Apples Never Fall by Liane Moriarty is a phenomenal mystery about a family and the experiences that shape minds and hearts. Moriarty’s wonderful and suspenseful story is about a family of talented Australian tennis players and coaches, the Delaneys. When Joy Delaney goes missing, her family and the police begin to suspect Stan, her husband of fifty years. Some of the Delaney siblings suspect their father while others believe he is innocent. Moriarty explores how family secrets shape relationships and how memories are subjective. The chapters go back and forth before and after the disappearance. When a mysterious woman, Savannah, arrives on the Delaney’s doorstep, they show her kindness, but question her motives and wonder about her past.
Moriarty excels at crafting contemporary fiction that explores family relationships and allows us to reflect on and examine our own experiences. She gives possible scenarios and clues for us to determine what happened to Joy, adding red herrings. I love the way her characters come to life. Joy, mother of four adult children, is pining for grandchildren and hiding secrets in her marriage. Moriarty has a talent for insightful comments on human relationships: “Sometimes their children would do everything exactly as they’d taught them, and sometimes they would do all the things they’d told them not to do, and seeing them suffer the tiniest disappointments would be more painful than their own most significant losses, but then other times they would do something so extraordinary, so unexpected and beautiful, so entirely of their own choice and their own making, it was like a splash of icy water on a hot day. Those were the glorious moments.”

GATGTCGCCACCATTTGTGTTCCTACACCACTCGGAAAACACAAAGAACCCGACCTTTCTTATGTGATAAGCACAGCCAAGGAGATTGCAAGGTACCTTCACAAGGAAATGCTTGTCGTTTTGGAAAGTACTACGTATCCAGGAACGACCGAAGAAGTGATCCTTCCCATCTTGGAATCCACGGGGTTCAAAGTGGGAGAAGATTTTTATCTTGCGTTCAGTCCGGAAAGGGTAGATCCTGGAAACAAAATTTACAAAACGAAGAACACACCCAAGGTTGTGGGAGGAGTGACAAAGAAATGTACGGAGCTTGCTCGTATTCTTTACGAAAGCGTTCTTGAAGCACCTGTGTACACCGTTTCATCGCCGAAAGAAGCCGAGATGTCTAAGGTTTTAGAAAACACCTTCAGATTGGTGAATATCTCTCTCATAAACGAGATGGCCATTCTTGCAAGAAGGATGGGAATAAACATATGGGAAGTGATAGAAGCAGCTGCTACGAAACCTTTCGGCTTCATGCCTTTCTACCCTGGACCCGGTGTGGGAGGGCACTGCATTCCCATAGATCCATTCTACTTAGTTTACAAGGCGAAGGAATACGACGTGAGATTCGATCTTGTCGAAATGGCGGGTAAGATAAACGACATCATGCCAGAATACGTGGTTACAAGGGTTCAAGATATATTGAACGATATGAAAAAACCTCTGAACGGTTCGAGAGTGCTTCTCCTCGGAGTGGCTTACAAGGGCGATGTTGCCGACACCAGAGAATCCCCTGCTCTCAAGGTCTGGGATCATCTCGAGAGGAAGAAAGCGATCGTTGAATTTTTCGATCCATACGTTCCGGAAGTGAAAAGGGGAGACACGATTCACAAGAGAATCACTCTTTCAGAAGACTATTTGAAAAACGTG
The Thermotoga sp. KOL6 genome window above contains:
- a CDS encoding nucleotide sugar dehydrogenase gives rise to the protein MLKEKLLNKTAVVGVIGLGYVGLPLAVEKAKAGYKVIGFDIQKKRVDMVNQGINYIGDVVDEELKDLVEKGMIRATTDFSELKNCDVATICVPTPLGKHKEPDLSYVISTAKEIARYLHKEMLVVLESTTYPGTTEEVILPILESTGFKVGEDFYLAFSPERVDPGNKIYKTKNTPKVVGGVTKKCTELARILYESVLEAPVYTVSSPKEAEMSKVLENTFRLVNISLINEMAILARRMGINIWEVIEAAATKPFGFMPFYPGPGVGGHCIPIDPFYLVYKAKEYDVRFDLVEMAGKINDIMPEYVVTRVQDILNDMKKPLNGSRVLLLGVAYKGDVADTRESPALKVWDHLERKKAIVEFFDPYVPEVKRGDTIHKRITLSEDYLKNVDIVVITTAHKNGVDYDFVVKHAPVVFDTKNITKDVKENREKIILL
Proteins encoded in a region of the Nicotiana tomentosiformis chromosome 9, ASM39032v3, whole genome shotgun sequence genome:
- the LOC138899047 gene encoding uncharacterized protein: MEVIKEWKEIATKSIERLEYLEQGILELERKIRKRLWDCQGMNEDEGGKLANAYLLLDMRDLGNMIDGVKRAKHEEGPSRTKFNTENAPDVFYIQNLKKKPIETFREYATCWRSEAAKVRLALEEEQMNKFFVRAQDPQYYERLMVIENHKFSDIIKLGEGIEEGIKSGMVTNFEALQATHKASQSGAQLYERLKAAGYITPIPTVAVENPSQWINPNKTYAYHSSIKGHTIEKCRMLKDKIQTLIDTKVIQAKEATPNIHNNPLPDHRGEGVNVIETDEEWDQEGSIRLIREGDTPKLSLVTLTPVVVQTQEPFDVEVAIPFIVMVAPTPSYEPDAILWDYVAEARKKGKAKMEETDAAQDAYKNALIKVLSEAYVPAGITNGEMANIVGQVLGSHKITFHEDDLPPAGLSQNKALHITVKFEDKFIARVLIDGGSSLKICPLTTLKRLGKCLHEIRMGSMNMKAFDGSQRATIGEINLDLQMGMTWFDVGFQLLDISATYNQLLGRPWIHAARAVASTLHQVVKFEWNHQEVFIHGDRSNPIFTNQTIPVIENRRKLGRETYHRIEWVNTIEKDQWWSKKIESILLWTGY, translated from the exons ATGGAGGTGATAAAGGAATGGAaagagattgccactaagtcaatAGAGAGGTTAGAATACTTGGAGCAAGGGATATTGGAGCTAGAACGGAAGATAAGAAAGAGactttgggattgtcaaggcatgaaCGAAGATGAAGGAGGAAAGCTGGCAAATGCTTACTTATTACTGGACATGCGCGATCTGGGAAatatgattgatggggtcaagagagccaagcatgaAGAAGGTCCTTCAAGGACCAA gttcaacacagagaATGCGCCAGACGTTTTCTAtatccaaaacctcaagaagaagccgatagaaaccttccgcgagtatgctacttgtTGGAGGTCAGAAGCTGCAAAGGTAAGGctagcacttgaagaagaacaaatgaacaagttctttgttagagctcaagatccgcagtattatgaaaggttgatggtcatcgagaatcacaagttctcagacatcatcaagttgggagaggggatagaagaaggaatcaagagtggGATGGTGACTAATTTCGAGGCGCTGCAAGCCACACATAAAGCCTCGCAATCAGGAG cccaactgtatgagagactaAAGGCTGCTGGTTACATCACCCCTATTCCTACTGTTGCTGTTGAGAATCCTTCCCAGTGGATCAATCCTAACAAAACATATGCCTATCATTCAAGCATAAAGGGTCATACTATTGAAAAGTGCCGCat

The balance shifting between before and after the main event is a trademark of Moriarty’s style. Likewise, the time switches reveal how the family’s secrets change their relationships. Each sibling has a secret that is connected to the family’s miscommunications and dysfunctions. Apples Never Fall is a fantastically-written book with compelling characters that explores what families understand and what they often miss.